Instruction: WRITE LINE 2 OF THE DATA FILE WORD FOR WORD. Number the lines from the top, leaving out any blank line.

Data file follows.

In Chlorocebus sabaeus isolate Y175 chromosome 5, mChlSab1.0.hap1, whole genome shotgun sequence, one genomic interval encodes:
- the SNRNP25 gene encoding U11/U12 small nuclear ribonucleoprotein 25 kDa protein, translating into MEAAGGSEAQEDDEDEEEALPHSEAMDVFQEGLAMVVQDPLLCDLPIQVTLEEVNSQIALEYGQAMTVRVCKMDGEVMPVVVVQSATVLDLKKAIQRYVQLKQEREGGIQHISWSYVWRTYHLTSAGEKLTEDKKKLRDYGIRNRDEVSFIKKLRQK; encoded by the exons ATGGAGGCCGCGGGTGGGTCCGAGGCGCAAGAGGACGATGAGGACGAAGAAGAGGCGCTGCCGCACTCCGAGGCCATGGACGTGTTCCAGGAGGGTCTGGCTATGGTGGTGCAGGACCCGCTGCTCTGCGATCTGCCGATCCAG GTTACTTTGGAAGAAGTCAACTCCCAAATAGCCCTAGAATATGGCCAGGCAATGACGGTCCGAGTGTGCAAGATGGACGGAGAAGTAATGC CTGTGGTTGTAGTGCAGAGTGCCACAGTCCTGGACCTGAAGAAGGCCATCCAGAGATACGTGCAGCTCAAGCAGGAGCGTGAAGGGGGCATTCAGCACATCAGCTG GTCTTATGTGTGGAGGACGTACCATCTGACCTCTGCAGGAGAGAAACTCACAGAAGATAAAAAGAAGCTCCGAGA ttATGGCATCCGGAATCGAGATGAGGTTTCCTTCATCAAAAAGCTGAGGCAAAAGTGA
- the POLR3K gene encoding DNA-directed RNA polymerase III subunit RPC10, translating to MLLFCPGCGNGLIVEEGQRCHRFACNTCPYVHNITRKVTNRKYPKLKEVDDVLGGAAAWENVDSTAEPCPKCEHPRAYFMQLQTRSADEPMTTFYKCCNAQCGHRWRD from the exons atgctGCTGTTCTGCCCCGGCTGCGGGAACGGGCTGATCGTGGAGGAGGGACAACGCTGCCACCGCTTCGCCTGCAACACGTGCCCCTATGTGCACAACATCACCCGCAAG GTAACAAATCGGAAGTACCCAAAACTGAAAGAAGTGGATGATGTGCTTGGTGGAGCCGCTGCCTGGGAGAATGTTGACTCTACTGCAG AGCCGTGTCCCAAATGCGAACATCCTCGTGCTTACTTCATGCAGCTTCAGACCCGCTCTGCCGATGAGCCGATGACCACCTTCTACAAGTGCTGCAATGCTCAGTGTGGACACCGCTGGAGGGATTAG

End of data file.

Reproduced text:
- the SNRNP25 gene encoding U11/U12 small nuclear ribonucleoprotein 25 kDa protein, translating into MEAAGGSEAQEDDEDEEEALPHSEAMDVFQEGLAMVVQDPLLCDLPIQVTLEEVNSQIALEYGQAMTVRVCKMDGEVMPVVVVQSATVLDLKKAIQRYVQLKQEREGGIQHISWSYVWRTYHLTSAGEKLTEDKKKLRDYGIRNRDEVSFIKKLRQK; encoded by the exons ATGGAGGCCGCGGGTGGGTCCGAGGCGCAAGAGGACGATGAGGACGAAGAAGAGGCGCTGCCGCACTCCGAGGCCATGGACGTGTTCCAGGAGGGTCTGGCTATGGTGGTGCAGGACCCGCTGCTCTGCGATCTGCCGATCCAG GTTACTTTGGAAGAAGTCAACTCCCAAATAGCCCTAGAATATGGCCAGGCAATGACGGTCCGAGTGTGCAAGATGGACGGAGAAGTAATGC CTGTGGTTGTAGTGCAGAGTGCCACAGTCCTGGACCTGAAGAAGGCCATCCAGAGATACGTGCAGCTCAAGCAGGAGCGTGAAGGGGGCATTCAGCACATCAGCTG GTCTTATGTGTGGAGGACGTACCATCTGACCTCTGCAGGAGAGAAACTCACAGAAGATAAAAAGAAGCTCCGAGA ttATGGCATCCGGAATCGAGATGAGGTTTCCTTCATCAAAAAGCTGAGGCAAAAGTGA